However, as Pat Garofalo points out on Think Progress, workers’ wages as a percentage of the economy are hovering near record lows.
Hey, check out what happened with wages during the Clinton administration (1993-2000). Only time since 1970 that wages recovered after a recession.
As Quartz’s Matt Phillips put it, “in many ways Americans are still sucking wind after the gut punch they suffered in 2008.” In fact, the richest 1 percent of Americans have captured 121 percent of the income gains achieved during the current recovery, meaning everyone else has actually lost ground in terms of income since the economy bottomed out.
Those jobs we lost in Bush’s Great Recession have either not come back, or they have been replaced by lower-paying jobs. Party on, Wall Street.
Robert Reich: Why There’s a Bull Market for Stocks and a Bear Market for Workers
Rarely before in American history have public policies so radically helped the most fortunate among us, so cruelly harmed the least fortunate, and exposed so many average working Americans to such widespread insecurity.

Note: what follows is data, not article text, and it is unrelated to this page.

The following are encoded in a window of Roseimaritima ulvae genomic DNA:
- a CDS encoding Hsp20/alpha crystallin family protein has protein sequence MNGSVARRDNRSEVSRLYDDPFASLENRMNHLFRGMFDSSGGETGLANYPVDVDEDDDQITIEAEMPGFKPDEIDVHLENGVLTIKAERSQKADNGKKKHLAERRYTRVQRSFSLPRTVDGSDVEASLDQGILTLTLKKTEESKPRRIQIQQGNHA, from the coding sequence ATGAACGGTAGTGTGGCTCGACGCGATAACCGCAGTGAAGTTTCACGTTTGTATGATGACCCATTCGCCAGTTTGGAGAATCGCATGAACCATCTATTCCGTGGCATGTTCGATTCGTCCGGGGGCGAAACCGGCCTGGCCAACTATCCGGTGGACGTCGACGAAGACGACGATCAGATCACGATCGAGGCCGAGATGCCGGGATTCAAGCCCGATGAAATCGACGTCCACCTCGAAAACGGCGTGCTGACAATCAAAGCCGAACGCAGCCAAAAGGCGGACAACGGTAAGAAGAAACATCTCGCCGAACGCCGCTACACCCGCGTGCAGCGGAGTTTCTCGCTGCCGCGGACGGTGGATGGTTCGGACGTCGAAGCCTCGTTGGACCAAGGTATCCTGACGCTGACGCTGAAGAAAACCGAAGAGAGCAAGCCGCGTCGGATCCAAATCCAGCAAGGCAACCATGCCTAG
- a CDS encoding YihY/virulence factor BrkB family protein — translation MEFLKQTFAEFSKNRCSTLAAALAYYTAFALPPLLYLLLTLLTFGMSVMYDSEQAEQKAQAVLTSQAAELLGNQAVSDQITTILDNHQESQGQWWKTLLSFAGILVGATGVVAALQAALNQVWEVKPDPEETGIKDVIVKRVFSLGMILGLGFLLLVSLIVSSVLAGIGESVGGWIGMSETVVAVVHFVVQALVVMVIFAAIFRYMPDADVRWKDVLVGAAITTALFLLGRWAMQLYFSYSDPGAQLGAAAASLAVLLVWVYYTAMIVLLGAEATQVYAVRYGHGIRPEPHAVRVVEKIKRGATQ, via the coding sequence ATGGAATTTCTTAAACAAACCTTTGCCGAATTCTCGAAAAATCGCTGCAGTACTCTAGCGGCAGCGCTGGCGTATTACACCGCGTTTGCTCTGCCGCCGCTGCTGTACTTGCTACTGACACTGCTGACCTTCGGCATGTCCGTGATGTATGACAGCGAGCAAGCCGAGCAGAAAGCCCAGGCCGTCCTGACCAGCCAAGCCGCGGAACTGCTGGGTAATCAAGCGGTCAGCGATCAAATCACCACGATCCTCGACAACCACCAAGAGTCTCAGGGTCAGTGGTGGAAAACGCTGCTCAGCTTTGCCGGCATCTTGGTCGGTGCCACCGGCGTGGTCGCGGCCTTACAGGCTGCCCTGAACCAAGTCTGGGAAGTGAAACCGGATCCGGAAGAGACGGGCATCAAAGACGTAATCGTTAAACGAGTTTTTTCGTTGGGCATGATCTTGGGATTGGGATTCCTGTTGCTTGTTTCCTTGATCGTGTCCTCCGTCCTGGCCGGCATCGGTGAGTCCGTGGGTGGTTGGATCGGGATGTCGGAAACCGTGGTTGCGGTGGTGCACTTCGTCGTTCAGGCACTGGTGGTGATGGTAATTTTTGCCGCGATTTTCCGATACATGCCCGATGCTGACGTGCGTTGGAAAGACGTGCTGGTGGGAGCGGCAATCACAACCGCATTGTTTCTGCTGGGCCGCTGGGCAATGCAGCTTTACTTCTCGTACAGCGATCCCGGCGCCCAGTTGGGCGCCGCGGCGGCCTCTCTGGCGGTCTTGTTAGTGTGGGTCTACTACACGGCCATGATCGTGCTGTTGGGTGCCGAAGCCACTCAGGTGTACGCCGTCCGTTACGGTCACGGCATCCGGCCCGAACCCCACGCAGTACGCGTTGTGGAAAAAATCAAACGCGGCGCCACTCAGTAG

The NRA is the enabler of death-paranoid, delusional and as venomous as a scorpion. With the weak-kneed acquiescence of our politicians, the National Rifle Association has turned the Second Amendment of the Constitution into a cruel and deadly hoax. – Bill Moyers
The procession of funerals of innocent children under the casual gaze of the gun lobby and 2nd Amendment zealots, reminds us that our public spaces are no longer safe. This is the antithesis of freedom and civic life. Americans must rise up now against this terror and demand basic security for unarmed people.
Awesome. Via Think Progress:
On Sunday, during an appearance on Meet The Press, MSNBC’s Lawrence O’Donnell confronted Newt Gingrich for falsely predicting in 1993 that the economy would suffer if then-President Bill Clinton raised marginal tax rates.
Republican are making a similar argument against President Obama’s call to raise marginal tax rates on the richest Americans, even though the economy and jobs grew exponentially during the Clinton years when the top marginal tax rate was at 39.6 percent for the top income earners.